The staff at Filmic Magazine is excited to present its third annual Top 10 feature! Over a period of one week, Filmic members were asked to submit ranked lists reflecting the very best 2016 films they saw. 21 lists were ultimately received and 66 titles of considerable diversity were named. The following is the final ranked aggregate.
10 Cloverfield Lane (dir. Dan Trachtenberg)
The greatest question a viewer may find themselves asking about a film’s characters is: “Who’s right?” 10 Cloverfield Lane not only makes you ask these questions, but begs you to ponder who you’d rather be right. With it’s incredibly intense performances from John Goodman and Mary Elizabeth Winstead, the characters never let the tension dissipate. Set almost entirely within a couple rooms, the film gives the audience time to explore these characters in extremely close proximity. A standout score and some of the year’s best sound design turns this drama into a Hitchcockian thriller with a sci-fi twist. This is a movie where every shot matters and every snippet of information is used to inform the audience. Films like this are simply not made anymore in the mainstream, so we must cherish anomalies like this when they pop up.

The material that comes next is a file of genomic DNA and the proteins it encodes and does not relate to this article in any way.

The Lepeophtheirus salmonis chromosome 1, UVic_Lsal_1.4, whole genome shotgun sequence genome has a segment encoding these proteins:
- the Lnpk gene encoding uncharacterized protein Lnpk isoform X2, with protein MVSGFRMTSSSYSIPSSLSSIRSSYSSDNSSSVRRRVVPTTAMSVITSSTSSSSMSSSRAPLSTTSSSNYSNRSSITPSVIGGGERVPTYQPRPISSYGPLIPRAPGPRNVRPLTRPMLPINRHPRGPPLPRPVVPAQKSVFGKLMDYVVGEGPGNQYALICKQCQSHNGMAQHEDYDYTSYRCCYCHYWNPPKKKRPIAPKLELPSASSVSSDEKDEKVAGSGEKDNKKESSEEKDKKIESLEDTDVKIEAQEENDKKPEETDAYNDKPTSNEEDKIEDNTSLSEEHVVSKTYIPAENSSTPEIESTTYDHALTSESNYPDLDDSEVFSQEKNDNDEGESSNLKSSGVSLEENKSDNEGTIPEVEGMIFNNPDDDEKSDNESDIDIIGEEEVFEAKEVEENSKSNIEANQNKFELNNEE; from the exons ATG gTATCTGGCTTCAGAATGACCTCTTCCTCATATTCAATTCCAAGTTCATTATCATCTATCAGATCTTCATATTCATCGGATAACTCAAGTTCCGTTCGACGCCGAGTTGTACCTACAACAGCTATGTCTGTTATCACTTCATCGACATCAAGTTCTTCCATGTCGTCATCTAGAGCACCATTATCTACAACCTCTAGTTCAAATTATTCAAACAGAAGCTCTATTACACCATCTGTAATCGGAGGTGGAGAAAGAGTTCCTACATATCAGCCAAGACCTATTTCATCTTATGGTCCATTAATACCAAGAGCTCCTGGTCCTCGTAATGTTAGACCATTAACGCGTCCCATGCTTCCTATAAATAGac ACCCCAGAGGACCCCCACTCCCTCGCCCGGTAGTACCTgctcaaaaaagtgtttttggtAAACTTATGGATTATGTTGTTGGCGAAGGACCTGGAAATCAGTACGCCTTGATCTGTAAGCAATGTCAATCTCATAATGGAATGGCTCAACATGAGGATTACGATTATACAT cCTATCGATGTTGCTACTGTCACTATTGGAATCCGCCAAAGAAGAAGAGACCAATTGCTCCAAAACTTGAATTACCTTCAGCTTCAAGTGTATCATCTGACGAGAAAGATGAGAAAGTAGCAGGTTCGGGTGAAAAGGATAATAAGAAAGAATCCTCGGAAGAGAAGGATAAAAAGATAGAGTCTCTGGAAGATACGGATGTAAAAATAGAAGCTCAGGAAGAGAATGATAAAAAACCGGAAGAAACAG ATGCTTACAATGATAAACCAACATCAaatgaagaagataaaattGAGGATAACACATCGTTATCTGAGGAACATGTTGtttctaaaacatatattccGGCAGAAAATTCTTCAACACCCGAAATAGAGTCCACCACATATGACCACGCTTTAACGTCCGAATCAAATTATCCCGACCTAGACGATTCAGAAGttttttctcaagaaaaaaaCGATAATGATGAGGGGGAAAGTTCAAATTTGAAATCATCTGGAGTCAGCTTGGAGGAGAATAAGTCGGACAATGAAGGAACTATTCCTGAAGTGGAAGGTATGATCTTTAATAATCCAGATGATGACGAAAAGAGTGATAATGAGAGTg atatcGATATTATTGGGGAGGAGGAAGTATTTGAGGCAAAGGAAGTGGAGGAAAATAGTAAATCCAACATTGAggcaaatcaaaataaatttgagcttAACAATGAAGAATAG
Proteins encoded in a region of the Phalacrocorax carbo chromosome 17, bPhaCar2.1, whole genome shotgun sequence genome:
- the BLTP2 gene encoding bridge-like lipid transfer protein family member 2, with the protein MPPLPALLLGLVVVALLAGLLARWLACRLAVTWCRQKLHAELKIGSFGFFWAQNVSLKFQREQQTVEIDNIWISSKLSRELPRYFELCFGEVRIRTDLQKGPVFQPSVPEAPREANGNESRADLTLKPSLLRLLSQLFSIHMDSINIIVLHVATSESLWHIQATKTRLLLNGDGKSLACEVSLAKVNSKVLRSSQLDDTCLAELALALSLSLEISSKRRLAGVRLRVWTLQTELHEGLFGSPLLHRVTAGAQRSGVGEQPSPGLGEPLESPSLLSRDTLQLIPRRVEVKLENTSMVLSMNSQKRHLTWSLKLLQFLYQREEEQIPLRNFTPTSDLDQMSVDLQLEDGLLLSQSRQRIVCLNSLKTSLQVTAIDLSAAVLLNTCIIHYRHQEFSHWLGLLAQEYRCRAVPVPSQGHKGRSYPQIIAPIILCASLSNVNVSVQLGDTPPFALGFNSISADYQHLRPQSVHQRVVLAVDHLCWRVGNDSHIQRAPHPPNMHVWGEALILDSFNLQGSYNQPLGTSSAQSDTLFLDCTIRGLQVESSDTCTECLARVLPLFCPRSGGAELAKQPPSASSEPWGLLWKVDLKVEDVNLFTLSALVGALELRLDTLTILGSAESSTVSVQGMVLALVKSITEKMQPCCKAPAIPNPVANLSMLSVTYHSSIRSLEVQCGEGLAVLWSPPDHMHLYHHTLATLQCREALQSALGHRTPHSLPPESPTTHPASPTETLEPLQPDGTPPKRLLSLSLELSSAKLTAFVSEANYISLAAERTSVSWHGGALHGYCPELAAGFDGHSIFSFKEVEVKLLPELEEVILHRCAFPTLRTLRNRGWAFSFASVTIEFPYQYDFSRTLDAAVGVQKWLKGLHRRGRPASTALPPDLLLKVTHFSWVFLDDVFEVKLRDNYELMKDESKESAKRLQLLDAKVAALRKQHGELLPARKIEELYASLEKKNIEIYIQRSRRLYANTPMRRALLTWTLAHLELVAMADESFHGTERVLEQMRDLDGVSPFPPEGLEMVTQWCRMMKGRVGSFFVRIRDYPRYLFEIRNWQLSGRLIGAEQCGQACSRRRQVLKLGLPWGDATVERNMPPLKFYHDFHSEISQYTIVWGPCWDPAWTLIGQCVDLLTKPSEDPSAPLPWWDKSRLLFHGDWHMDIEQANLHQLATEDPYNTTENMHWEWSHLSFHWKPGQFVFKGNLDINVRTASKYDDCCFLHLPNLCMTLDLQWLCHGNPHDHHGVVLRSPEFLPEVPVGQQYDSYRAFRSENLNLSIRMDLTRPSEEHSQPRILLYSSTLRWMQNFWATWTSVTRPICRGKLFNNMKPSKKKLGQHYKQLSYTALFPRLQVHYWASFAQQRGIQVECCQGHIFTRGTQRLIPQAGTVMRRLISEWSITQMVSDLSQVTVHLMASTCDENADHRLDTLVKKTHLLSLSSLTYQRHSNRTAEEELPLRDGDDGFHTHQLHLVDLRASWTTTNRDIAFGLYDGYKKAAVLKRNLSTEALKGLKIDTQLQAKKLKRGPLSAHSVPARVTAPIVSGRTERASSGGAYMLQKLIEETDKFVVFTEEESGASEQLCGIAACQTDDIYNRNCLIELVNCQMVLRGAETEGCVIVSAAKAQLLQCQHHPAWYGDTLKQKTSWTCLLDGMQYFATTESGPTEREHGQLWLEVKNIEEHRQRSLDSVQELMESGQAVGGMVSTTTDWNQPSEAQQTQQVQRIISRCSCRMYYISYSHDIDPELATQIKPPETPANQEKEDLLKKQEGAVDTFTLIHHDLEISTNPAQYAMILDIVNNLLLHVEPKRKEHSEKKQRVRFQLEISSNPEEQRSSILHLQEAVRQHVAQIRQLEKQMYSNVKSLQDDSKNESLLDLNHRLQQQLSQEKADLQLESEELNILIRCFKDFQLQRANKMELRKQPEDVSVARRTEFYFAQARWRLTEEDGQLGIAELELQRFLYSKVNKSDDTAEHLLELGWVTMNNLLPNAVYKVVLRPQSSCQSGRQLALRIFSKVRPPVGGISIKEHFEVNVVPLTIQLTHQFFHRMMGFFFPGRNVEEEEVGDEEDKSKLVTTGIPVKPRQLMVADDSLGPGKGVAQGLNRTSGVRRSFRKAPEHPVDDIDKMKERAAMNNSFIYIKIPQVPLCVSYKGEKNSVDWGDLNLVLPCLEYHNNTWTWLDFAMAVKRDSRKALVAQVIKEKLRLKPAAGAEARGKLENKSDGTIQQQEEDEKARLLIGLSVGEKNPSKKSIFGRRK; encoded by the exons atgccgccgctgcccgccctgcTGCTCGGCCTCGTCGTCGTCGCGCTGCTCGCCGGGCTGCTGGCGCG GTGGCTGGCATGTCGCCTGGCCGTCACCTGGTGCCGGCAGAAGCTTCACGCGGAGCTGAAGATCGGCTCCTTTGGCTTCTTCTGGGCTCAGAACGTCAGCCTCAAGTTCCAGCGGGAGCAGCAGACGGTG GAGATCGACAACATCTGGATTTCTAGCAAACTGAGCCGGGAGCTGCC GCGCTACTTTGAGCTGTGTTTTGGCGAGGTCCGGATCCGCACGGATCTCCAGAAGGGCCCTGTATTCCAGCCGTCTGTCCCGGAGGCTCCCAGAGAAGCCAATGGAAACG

— Jon Roberts
Captain America: Civil War
(dir. Anthony & Joe Russo)
Superhero films will sometimes find a contrived reason to have the protagonists punching each other, giving the audience little incentive to care about the chaos occurring on screen. The newest Captain America installment manages to avoid this issue by giving the heroes motivation to believe in their ideology, allowing more emotional depth to fuel the conflict. The film is also about more than just a battle between two ideologies. Captain America is more concerned with protecting his friends than opposing the “superhuman registration act.” And despite being the main antagonist, we are given a reason to sympathize with Tony Stark, who also wants protection. Because of this, the conflict is less black-and-white than it is in other superhero films. The movie balances its ensemble pretty well, with multiple superheroes getting a decent amount of focus without feeling too cluttered, and much like the previous Captain America film, Civil War has elements of a spy/espionage movie, which creates a grounded and gritty tone. It’s one of the few action films in 2016 that made me genuinely care about what was happening on screen.
— Kayla Hurowitz
Jackie (dir. Pablo Larraín)